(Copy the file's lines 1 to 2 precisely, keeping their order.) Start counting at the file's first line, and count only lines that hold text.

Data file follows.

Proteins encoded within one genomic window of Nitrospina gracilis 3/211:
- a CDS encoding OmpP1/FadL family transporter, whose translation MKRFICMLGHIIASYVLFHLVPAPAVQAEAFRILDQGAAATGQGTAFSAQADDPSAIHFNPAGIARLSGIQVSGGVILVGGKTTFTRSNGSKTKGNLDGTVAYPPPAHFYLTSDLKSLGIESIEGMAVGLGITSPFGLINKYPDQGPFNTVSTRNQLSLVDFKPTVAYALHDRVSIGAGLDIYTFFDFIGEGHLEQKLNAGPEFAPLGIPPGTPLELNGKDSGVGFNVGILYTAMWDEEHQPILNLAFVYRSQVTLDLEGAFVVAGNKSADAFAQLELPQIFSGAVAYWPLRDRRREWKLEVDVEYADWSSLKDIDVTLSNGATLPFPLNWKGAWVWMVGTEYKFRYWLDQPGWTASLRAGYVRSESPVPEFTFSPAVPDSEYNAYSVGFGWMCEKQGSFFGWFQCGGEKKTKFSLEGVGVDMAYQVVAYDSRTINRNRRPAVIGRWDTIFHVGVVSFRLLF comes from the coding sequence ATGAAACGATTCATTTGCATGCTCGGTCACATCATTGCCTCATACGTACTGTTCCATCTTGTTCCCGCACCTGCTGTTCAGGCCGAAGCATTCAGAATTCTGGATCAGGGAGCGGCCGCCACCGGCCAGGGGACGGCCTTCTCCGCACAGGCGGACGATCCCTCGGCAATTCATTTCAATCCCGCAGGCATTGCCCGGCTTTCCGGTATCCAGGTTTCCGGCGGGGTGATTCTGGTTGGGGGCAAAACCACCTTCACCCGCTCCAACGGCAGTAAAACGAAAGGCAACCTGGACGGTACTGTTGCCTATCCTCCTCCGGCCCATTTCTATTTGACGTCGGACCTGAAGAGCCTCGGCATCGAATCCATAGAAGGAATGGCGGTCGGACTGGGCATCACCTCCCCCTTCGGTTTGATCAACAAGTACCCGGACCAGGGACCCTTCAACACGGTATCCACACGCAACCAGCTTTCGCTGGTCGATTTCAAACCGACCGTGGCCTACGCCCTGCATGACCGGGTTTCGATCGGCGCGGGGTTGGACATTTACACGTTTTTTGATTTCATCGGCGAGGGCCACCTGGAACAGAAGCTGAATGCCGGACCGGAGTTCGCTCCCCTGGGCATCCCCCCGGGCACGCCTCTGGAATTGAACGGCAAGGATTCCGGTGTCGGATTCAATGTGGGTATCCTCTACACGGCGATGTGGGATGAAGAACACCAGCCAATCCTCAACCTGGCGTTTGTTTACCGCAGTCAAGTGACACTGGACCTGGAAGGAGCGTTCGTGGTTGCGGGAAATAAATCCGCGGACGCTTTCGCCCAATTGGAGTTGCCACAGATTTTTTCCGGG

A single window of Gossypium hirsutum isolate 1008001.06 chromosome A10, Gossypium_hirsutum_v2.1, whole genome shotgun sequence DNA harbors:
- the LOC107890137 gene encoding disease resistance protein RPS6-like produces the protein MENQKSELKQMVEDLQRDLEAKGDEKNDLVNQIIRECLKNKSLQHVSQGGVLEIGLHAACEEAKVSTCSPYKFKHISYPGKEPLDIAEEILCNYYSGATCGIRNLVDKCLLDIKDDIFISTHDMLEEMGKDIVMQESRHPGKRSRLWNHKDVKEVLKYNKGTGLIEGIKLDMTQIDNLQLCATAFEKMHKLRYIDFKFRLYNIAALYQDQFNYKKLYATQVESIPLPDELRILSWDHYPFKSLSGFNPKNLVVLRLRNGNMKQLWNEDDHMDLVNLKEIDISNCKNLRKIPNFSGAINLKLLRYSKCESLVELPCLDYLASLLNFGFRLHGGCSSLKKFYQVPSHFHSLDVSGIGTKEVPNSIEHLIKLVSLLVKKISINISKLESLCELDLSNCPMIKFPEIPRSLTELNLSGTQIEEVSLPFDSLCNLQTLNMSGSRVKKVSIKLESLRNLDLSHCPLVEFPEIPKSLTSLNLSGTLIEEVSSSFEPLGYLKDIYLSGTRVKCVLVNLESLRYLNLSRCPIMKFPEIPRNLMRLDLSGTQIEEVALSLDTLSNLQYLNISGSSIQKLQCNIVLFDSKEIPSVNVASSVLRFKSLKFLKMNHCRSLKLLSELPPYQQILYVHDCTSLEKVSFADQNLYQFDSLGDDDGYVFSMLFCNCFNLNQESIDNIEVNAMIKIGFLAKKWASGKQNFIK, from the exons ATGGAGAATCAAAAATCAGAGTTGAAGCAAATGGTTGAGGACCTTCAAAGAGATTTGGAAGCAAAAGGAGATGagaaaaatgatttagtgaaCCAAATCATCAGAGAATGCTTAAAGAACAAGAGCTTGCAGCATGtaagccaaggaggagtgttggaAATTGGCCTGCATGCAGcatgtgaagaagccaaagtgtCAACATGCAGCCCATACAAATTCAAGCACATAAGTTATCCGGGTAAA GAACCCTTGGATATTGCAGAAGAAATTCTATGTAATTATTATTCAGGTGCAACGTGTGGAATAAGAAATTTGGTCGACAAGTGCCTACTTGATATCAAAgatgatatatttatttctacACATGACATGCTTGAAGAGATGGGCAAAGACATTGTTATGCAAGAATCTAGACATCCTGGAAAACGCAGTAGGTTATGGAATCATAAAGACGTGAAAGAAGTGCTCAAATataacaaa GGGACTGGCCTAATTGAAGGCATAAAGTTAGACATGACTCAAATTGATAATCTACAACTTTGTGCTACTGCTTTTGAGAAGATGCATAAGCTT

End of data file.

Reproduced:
Proteins encoded within one genomic window of Nitrospina gracilis 3/211:
- a CDS encoding OmpP1/FadL family transporter, whose translation MKRFICMLGHIIASYVLFHLVPAPAVQAEAFRILDQGAAATGQGTAFSAQADDPSAIHFNPAGIARLSGIQVSGGVILVGGKTTFTRSNGSKTKGNLDGTVAYPPPAHFYLTSDLKSLGIESIEGMAVGLGITSPFGLINKYPDQGPFNTVSTRNQLSLVDFKPTVAYALHDRVSIGAGLDIYTFFDFIGEGHLEQKLNAGPEFAPLGIPPGTPLELNGKDSGVGFNVGILYTAMWDEEHQPILNLAFVYRSQVTLDLEGAFVVAGNKSADAFAQLELPQIFSGAVAYWPLRDRRREWKLEVDVEYADWSSLKDIDVTLSNGATLPFPLNWKGAWVWMVGTEYKFRYWLDQPGWTASLRAGYVRSESPVPEFTFSPAVPDSEYNAYSVGFGWMCEKQGSFFGWFQCGGEKKTKFSLEGVGVDMAYQVVAYDSRTINRNRRPAVIGRWDTIFHVGVVSFRLLF comes from the coding sequence ATGAAACGATTCATTTGCATGCTCGGTCACATCATTGCCTCATACGTACTGTTCCATCTTGTTCCCGCACCTGCTGTTCAGGCCGAAGCATTCAGAATTCTGGATCAGGGAGCGGCCGCCACCGGCCAGGGGACGGCCTTCTCCGCACAGGCGGACGATCCCTCGGCAATTCATTTCAATCCCGCAGGCATTGCCCGGCTTTCCGGTATCCAGGTTTCCGGCGGGGTGATTCTGGTTGGGGGCAAAACCACCTTCACCCGCTCCAACGGCAGTAAAACGAAAGGCAACCTGGACGGTACTGTTGCCTATCCTCCTCCGGCCCATTTCTATTTGACGTCGGACCTGAAGAGCCTCGGCATCGAATCCATAGAAGGAATGGCGGTCGGACTGGGCATCACCTCCCCCTTCGGTTTGATCAACAAGTACCCGGACCAGGGACCCTTCAACACGGTATCCACACGCAACCAGCTTTCGCTGGTCGATTTCAAACCGACCGTGGCCTACGCCCTGCATGACCGGGTTTCGATCGGCGCGGGGTTGGACATTTACACGTTTTTTGATTTCATCGGCGAGGGCCACCTGGAACAGAAGCTGAATGCCGGACCGGAGTTCGCTCCCCTGGGCATCCCCCCGGGCACGCCTCTGGAATTGAACGGCAAGGATTCCGGTGTCGGATTCAATGTGGGTATCCTCTACACGGCGATGTGGGATGAAGAACACCAGCCAATCCTCAACCTGGCGTTTGTTTACCGCAGTCAAGTGACACTGGACCTGGAAGGAGCGTTCGTGGTTGCGGGAAATAAATCCGCGGACGCTTTCGCCCAATTGGAGTTGCCACAGATTTTTTCCGGG